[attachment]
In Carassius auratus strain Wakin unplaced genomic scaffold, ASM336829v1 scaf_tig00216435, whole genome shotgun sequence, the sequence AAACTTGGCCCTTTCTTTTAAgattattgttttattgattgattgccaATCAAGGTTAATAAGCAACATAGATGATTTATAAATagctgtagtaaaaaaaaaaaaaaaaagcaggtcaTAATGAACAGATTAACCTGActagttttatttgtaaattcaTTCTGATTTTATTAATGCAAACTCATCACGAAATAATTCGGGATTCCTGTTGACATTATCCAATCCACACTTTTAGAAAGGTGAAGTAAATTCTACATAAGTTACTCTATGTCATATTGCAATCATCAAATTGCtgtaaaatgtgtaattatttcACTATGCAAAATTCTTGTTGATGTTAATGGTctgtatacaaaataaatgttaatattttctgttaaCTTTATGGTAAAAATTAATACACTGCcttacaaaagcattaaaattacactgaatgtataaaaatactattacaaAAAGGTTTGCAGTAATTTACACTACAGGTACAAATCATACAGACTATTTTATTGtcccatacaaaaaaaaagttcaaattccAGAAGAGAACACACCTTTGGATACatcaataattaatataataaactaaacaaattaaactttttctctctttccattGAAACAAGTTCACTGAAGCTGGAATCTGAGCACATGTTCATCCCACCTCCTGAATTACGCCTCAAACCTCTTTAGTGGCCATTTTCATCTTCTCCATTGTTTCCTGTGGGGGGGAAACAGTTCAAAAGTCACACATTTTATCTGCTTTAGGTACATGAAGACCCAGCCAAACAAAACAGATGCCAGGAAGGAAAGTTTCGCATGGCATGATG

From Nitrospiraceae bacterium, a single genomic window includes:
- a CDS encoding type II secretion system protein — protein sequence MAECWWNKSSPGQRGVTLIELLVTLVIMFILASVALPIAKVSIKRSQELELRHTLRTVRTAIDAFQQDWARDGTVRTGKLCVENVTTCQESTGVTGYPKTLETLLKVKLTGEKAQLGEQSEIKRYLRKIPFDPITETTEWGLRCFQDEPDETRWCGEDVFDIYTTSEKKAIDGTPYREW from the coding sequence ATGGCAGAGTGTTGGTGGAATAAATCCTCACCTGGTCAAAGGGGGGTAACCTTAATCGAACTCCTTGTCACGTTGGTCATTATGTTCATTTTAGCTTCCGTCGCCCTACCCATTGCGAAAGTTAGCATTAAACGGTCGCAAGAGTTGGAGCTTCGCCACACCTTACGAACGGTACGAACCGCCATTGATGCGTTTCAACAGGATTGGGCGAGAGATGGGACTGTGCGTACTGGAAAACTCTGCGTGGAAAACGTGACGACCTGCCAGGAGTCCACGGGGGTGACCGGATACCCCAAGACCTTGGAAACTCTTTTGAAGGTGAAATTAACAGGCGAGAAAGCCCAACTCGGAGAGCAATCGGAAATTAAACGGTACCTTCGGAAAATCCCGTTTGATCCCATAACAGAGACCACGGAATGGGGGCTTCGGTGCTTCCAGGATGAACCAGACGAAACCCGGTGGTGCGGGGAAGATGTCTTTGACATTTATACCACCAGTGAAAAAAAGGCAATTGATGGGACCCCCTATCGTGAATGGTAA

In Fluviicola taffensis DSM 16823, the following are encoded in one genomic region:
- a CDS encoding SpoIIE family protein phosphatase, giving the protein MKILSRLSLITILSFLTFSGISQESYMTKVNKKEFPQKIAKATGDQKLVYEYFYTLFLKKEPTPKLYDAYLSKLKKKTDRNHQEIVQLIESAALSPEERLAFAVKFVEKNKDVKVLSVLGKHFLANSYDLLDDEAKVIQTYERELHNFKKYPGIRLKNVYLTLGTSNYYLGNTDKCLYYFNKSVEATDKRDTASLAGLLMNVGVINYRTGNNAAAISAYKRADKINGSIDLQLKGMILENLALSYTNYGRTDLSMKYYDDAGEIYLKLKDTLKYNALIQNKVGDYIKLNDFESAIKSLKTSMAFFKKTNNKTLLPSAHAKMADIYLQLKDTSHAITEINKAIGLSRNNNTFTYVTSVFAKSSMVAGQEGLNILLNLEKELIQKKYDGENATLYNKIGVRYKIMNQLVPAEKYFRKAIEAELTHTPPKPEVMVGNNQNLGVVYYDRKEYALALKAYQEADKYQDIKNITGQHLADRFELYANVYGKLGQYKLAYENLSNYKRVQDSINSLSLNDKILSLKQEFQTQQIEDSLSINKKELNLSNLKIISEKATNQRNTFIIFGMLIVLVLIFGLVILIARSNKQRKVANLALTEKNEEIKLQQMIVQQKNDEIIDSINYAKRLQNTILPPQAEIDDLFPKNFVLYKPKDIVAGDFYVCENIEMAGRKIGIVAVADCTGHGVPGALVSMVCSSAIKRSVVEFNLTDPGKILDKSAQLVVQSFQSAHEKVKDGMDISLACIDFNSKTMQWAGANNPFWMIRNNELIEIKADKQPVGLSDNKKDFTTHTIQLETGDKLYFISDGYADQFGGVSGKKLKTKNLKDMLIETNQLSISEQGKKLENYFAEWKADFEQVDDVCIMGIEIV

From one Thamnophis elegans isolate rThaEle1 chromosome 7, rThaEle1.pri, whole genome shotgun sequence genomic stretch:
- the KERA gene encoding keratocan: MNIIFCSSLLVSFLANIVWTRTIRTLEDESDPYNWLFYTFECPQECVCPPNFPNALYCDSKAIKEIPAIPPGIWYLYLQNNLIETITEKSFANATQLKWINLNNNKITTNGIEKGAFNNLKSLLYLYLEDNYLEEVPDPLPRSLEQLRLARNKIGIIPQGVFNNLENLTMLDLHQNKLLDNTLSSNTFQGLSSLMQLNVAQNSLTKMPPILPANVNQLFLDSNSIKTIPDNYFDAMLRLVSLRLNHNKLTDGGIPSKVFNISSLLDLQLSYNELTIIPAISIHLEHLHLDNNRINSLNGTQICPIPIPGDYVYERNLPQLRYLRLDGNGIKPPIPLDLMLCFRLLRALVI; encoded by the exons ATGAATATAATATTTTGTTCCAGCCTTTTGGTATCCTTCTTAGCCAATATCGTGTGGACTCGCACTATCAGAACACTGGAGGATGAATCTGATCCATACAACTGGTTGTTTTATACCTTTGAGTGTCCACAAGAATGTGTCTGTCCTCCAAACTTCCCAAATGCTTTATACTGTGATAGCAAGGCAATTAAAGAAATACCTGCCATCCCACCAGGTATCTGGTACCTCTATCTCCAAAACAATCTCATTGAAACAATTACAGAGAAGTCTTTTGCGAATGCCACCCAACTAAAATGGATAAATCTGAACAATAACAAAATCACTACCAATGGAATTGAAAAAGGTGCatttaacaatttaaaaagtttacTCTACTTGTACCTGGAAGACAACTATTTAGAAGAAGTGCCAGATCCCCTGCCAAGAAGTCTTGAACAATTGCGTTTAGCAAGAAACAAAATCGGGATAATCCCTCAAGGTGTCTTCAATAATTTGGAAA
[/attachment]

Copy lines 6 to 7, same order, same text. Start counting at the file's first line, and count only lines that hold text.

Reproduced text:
From one Thamnophis elegans isolate rThaEle1 chromosome 7, rThaEle1.pri, whole genome shotgun sequence genomic stretch:
- the KERA gene encoding keratocan: MNIIFCSSLLVSFLANIVWTRTIRTLEDESDPYNWLFYTFECPQECVCPPNFPNALYCDSKAIKEIPAIPPGIWYLYLQNNLIETITEKSFANATQLKWINLNNNKITTNGIEKGAFNNLKSLLYLYLEDNYLEEVPDPLPRSLEQLRLARNKIGIIPQGVFNNLENLTMLDLHQNKLLDNTLSSNTFQGLSSLMQLNVAQNSLTKMPPILPANVNQLFLDSNSIKTIPDNYFDAMLRLVSLRLNHNKLTDGGIPSKVFNISSLLDLQLSYNELTIIPAISIHLEHLHLDNNRINSLNGTQICPIPIPGDYVYERNLPQLRYLRLDGNGIKPPIPLDLMLCFRLLRALVI; encoded by the exons ATGAATATAATATTTTGTTCCAGCCTTTTGGTATCCTTCTTAGCCAATATCGTGTGGACTCGCACTATCAGAACACTGGAGGATGAATCTGATCCATACAACTGGTTGTTTTATACCTTTGAGTGTCCACAAGAATGTGTCTGTCCTCCAAACTTCCCAAATGCTTTATACTGTGATAGCAAGGCAATTAAAGAAATACCTGCCATCCCACCAGGTATCTGGTACCTCTATCTCCAAAACAATCTCATTGAAACAATTACAGAGAAGTCTTTTGCGAATGCCACCCAACTAAAATGGATAAATCTGAACAATAACAAAATCACTACCAATGGAATTGAAAAAGGTGCatttaacaatttaaaaagtttacTCTACTTGTACCTGGAAGACAACTATTTAGAAGAAGTGCCAGATCCCCTGCCAAGAAGTCTTGAACAATTGCGTTTAGCAAGAAACAAAATCGGGATAATCCCTCAAGGTGTCTTCAATAATTTGGAAA